According to research conducted jointly by ESI International and the project benchmarking company Independent Project Analysis (IPA), troubled projects are costing taxpayers millions. The study reveals:
- 34 percent of all projects succeed. An average of 15 percent of all projects fail.
- Projects that are considered "challenged" -- usually due to cost or schedule overruns -- account for 51 percent of all projects.
- The lost dollar value for U.S. projects in 2002 alone is estimated at US$38 billion, with another US$17 billion in cost overruns, for a total project waste of US$55 billion against US$255 billion in project spending (The Standish Group 2003).
- 59 percent of organizations in the Asia-Pacific region had at least one project failure with an average cost of US$8.9 million.
- Africa, Europe and the Americas followed suit with an average of 56 percent of the organizations reporting at least one project failure with an average cost of US$11.6 million (KPMG International 2003).
The study reveals that troubled projects are a worldwide affliction. From the U.S., UK, to the Asia-Pacific Rim, cost overruns coupled with failed timelines lead to sidetracked projects and, ultimately, wasted resources in the form of time, dollars and people.
In 2003 the United Kingdom's Office of Government Commerce (OGC) reported the cost of over-budget government IT projects had exceeded £1.5 billion or about US$3 billion over the last 6 years.
In mid 2007, the Economist Intelligence Unit reported the results of their survey of 145 senior global executives from different industries on their current and planned IT projects. Twenty percent of the executives stated over half of their IT projects started in the past two years were late or over budget. In addition, only 13 percent of the executives felt their IT projects had delivered the promised features and functions. Poor project management was attributed as the primary cause for IT project problems.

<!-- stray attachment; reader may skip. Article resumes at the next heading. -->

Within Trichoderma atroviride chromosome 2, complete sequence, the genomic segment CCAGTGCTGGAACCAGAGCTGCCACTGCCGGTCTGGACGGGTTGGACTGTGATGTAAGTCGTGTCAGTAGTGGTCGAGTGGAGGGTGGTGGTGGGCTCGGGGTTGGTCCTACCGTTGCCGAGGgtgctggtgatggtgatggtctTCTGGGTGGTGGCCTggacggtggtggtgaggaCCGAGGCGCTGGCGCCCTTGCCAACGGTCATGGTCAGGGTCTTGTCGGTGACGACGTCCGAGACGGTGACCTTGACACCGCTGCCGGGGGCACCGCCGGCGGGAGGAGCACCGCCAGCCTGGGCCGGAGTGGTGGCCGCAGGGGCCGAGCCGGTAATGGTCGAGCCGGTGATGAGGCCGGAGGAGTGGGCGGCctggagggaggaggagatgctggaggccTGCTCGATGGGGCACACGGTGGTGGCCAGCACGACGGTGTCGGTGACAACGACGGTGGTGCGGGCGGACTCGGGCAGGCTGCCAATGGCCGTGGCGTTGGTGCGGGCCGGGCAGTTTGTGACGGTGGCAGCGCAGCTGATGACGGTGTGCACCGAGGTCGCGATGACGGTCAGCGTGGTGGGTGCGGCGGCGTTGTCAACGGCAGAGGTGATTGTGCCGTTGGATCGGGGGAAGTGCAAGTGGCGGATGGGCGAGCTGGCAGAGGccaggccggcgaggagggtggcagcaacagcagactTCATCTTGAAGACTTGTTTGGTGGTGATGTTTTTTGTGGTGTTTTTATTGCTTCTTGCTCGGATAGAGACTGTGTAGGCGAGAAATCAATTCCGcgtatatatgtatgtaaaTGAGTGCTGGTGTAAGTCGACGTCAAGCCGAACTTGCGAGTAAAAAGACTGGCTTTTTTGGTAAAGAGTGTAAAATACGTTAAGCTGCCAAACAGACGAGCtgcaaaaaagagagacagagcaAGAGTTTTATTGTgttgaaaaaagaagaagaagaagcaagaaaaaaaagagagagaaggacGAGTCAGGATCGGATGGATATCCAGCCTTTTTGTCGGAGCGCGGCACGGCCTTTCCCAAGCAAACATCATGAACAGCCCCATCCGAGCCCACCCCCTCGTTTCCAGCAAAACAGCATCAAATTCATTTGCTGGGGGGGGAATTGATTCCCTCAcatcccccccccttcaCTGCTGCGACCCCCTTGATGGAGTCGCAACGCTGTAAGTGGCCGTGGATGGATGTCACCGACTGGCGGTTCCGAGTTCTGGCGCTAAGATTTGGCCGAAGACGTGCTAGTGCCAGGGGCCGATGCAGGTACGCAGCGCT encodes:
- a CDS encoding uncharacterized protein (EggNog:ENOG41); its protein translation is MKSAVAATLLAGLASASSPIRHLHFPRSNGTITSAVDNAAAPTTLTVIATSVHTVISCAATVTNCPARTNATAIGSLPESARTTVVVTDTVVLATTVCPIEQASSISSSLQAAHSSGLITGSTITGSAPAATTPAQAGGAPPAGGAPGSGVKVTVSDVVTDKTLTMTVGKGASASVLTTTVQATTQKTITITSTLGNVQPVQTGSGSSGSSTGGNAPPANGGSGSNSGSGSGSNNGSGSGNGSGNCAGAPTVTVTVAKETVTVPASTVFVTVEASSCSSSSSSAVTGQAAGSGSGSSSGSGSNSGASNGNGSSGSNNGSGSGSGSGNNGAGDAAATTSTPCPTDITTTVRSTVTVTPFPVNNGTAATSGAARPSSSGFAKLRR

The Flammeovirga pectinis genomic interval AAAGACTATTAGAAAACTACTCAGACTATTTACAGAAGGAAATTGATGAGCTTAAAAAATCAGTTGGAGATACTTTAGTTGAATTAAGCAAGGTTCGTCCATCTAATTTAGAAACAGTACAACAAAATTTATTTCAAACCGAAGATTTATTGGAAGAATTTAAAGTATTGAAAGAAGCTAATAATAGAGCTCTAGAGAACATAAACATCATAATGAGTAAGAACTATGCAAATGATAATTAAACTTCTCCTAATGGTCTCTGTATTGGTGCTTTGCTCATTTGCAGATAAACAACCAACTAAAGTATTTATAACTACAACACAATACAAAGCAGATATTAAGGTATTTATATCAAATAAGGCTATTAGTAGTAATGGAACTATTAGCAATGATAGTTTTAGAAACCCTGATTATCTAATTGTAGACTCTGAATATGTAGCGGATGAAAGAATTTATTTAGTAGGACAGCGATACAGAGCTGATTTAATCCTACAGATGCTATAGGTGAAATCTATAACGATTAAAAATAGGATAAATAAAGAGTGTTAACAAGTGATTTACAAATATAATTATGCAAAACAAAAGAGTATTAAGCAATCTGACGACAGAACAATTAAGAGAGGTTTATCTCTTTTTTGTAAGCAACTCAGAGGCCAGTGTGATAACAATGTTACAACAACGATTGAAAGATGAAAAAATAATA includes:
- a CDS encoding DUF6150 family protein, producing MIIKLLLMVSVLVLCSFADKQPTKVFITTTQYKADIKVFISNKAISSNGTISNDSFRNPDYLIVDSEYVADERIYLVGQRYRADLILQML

The State of Wisconsin lost US$122 million due to failed projects in 2007. According to the Joint Legislative Audit and Review Commission of the Virginia General Assembly, the State of Virginia wasted $75 million on failed development efforts, with an additional $28 million incurred in cost overruns in 2003. The State of Texas has run into similar issues.
"When a project fails, it's important to first acknowledge what's happening," said Ward. Signs of failure include strained team relationships, long hours and threats of legal action. "Troubled project recovery is one of the greatest challenges a project manager can face, but the pay off is enormous."
This research focused singularly on IT professionals and computer-based projects. The analysis of evaluating project management capabilities involved 2,685 PMAppraise assessments of IT professionals compiled over a seven-year period (1999-2005). The PMAppraise tool includes 120 multiple-choice questions to test proficiency and identify areas for improvement. Analysis of IT projects from the PES database includes data from 184 projects authorized from 1999 through 2005. The projects range in size from US$370,000 to US$10 million. The average size of the projects is US$1.36 million, and the average project length was 12 months. The projects constitute 25 companies. Seventy-three percent of the projects were executed in North America while the remaining 27 percent were projects located in Latin America, Australia, Asia, Europe and the Middle East.